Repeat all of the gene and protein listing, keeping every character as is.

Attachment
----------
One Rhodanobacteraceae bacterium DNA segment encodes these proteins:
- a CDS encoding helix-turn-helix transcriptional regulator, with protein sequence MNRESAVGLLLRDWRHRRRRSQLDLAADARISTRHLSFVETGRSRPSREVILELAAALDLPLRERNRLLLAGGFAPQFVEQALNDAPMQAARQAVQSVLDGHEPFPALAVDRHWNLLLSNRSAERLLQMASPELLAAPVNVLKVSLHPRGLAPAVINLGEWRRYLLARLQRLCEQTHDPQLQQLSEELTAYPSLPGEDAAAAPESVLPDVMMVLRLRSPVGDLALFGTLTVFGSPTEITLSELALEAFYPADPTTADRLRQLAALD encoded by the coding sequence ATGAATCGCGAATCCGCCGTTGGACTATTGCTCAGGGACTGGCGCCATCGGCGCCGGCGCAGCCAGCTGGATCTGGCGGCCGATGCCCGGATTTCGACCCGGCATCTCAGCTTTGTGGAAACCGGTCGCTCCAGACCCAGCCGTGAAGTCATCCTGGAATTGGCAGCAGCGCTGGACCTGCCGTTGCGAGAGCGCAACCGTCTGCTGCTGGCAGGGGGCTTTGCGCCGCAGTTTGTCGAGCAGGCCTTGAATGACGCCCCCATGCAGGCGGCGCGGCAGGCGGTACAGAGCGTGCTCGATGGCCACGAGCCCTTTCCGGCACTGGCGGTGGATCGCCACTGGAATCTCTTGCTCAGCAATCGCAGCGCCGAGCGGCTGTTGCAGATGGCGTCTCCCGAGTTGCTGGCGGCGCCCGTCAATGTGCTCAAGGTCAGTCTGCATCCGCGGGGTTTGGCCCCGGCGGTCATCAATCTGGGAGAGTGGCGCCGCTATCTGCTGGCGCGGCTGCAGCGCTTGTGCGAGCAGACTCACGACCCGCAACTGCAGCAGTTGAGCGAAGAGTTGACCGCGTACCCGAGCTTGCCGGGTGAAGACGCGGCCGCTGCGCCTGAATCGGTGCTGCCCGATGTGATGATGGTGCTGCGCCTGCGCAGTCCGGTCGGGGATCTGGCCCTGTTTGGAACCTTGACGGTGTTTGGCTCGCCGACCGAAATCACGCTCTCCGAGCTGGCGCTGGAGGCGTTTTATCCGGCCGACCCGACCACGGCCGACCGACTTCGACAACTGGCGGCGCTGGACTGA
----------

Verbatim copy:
One Rhodanobacteraceae bacterium DNA segment encodes these proteins:
- a CDS encoding helix-turn-helix transcriptional regulator, with protein sequence MNRESAVGLLLRDWRHRRRRSQLDLAADARISTRHLSFVETGRSRPSREVILELAAALDLPLRERNRLLLAGGFAPQFVEQALNDAPMQAARQAVQSVLDGHEPFPALAVDRHWNLLLSNRSAERLLQMASPELLAAPVNVLKVSLHPRGLAPAVINLGEWRRYLLARLQRLCEQTHDPQLQQLSEELTAYPSLPGEDAAAAPESVLPDVMMVLRLRSPVGDLALFGTLTVFGSPTEITLSELALEAFYPADPTTADRLRQLAALD encoded by the coding sequence ATGAATCGCGAATCCGCCGTTGGACTATTGCTCAGGGACTGGCGCCATCGGCGCCGGCGCAGCCAGCTGGATCTGGCGGCCGATGCCCGGATTTCGACCCGGCATCTCAGCTTTGTGGAAACCGGTCGCTCCAGACCCAGCCGTGAAGTCATCCTGGAATTGGCAGCAGCGCTGGACCTGCCGTTGCGAGAGCGCAACCGTCTGCTGCTGGCAGGGGGCTTTGCGCCGCAGTTTGTCGAGCAGGCCTTGAATGACGCCCCCATGCAGGCGGCGCGGCAGGCGGTACAGAGCGTGCTCGATGGCCACGAGCCCTTTCCGGCACTGGCGGTGGATCGCCACTGGAATCTCTTGCTCAGCAATCGCAGCGCCGAGCGGCTGTTGCAGATGGCGTCTCCCGAGTTGCTGGCGGCGCCCGTCAATGTGCTCAAGGTCAGTCTGCATCCGCGGGGTTTGGCCCCGGCGGTCATCAATCTGGGAGAGTGGCGCCGCTATCTGCTGGCGCGGCTGCAGCGCTTGTGCGAGCAGACTCACGACCCGCAACTGCAGCAGTTGAGCGAAGAGTTGACCGCGTACCCGAGCTTGCCGGGTGAAGACGCGGCCGCTGCGCCTGAATCGGTGCTGCCCGATGTGATGATGGTGCTGCGCCTGCGCAGTCCGGTCGGGGATCTGGCCCTGTTTGGAACCTTGACGGTGTTTGGCTCGCCGACCGAAATCACGCTCTCCGAGCTGGCGCTGGAGGCGTTTTATCCGGCCGACCCGACCACGGCCGACCGACTTCGACAACTGGCGGCGCTGGACTGA